Friday, May 5, 2017

Sharpe ratio not much help in the sandbox

Sharpe ratio = (Mean portfolio return − Risk-free rate)/Standard deviation of portfolio return
Sharpe Ratio
The Sharpe ratio has become the most widely used method for calculating risk-adjusted return; however, it can be inaccurate when applied to portfolios or assets that do not have a normal distribution of expected returns. Many assets have a high degree of kurtosis ('fat tails') or negative skewness

Sharpe Ratio

How did we get a risk free rate in the Sharpe ratio?

They mean the ten year bond purchased at the time and held to maturity, I presume.  The kurtosis is because not all terms are available in the market. In other words, not a complete bandwidth match and the system is always in motion, it is not a centered bell shape.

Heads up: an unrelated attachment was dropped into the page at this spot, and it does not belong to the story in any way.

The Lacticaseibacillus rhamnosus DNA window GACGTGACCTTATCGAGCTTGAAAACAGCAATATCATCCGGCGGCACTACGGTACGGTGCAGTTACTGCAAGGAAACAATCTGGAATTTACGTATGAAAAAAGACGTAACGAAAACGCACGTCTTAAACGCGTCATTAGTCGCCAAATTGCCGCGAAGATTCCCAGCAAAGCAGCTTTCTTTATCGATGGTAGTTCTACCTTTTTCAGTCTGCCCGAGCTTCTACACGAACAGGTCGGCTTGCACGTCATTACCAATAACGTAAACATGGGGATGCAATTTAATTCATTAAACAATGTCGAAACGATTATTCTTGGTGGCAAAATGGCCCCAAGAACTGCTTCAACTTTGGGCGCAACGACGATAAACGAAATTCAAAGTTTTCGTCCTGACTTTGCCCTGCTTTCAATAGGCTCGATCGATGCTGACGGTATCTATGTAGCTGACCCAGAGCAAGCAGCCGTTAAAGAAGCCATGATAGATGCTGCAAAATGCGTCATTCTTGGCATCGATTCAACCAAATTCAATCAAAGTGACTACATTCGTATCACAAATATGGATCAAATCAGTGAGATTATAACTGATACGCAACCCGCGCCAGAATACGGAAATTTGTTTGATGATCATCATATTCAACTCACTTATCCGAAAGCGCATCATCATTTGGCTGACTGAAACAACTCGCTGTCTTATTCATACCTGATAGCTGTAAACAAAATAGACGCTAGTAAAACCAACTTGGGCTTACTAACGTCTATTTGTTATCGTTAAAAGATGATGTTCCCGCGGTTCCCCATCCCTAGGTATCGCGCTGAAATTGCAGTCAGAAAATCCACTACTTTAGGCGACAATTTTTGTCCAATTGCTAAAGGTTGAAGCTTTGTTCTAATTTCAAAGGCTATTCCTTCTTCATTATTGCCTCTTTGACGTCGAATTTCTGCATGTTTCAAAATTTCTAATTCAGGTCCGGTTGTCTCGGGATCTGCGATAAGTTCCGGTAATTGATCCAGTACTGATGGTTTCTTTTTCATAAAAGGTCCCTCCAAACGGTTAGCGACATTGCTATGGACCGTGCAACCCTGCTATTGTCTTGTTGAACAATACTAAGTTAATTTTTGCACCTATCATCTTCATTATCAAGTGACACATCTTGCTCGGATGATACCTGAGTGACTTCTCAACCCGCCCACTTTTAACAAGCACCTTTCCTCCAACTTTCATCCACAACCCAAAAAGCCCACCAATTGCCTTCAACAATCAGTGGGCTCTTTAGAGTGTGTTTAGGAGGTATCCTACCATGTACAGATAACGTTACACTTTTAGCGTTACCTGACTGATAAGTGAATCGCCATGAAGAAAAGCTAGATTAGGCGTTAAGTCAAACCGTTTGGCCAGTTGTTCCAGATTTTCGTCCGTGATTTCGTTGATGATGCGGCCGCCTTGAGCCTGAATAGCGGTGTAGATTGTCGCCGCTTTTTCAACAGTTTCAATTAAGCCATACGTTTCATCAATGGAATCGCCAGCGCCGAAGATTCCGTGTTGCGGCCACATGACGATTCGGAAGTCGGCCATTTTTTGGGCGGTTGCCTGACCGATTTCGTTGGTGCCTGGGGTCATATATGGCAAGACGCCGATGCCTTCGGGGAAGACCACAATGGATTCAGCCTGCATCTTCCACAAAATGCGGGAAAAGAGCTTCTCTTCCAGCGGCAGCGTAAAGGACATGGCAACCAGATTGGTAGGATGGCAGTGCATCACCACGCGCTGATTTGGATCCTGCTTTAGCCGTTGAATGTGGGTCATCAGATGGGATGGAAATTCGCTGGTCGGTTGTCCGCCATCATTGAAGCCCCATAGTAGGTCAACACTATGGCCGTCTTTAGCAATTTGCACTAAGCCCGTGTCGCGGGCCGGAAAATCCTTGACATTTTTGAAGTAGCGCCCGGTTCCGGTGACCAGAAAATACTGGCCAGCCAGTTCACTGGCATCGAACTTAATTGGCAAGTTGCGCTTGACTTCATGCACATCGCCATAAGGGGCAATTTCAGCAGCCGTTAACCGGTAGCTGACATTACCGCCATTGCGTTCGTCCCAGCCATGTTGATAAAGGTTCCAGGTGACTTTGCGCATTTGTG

The second problem is the safe rate is computed by the same folks composing their portfolios. This is easy to handle, compute the uncertainty inherent in a round robin access auto pricing pit, and subtract off that risk from average returns.  In other words, we pay a small uncertainty price for computing averages in a fair traded pit.  In time units, the fair trading uncertainty can be proxied by a time shift which the average always pays,an implied interest charge along the route. No way around,the problem, the comparison alone implies trade flow which is priced.

The sandbox drops time for asynchronous, auto priced trades. No such thing as a two color risk free rate, it is all double sided options pricing. In he smart layer we can certainyl keep an ongoing Sharpe ratio calculation, accurate ex post.

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